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Holiya representation

Holiya

Known for their homes  built using astrological predictions and the dramatization of Hindu epics.

The People

India

The origins of the Holiya tribe are said to be in the southern state of Karnataka. The Holiya first came to eastern Maharashtra for trade and this was followed by mass migration in the 18th Century. There is evidence that the Holiya people associated with the royalty of the princely states of Karnataka. They used to help the rulers as palace servants and as public administrators. Today they are influenced by more dominant language groups. Their dress is simple: kurta/dhoti for men and sari/blouse for women. Their homes are built using astrological prediction and they have kept their religious traditions alive through the dramatization of the Hindu epics. Rice and lentil soup forms the main meal and wheat rotis are occasionally prepared. The people generally have low education levels and work as labourers in any occupation, such as farming, shop-keeping and driving of bullock carts.

The Project

Mother-tongue literacy. 

The Holiya orthography (alphabet) was developed in 2016 by mother tongue speakers in conjunction with  linguists. It is based on the Marathi Script, but includes only the sounds that occur in their own language. Once their orthography was established, mother tongue speakers produced various materials for use in a literacy programme. These were developed during workshops where locals were assisted by linguists and literacy consultants. The materials produced following a pre-designed methodology include: a pre-reader, books that teach the alphabet and an accompanying story book. Basic Mathematics and an alphabet chart are also available for use in the programme. Community members have been trained as teachers and a literacy committee and coordinator representing the people have received training in how to implement and run the programme themselves.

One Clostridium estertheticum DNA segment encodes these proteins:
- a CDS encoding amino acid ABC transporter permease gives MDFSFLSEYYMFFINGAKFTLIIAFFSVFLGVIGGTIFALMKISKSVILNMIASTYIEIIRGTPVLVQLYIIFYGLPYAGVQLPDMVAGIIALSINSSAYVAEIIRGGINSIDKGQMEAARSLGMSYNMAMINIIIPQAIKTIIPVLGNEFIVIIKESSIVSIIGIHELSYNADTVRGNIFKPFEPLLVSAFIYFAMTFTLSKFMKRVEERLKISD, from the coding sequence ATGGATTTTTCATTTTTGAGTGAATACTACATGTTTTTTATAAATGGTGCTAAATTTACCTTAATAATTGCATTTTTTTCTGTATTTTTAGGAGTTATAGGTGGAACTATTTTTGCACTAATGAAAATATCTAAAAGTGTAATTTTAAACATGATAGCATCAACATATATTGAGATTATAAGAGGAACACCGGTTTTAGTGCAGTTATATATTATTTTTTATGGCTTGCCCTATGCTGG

Progress

As of January 2020

It is essential for a community to recognise their ‘felt need’ for  literacy and for them to ‘own’ the work. This ensures sustainability and greater success of the endeavour. Without this, outsiders continually have to push and support the programme. Written and illustrated by Holiya speakers, the literacy materials are based on everyday life in a Holiya village. The programme is expected to provide those with limited access to education the opportunity to become literate in their heritage language through relevant and engaging materials. This will help to provide a secure foundation for further education. Through this programme, it is expected that there will be multitudinous cognitive, social and economic benefits. The literacy committee will be further trained in how to recruit and train mother tongue teachers to teach using emerging best practices, as well as how to monitor and report.

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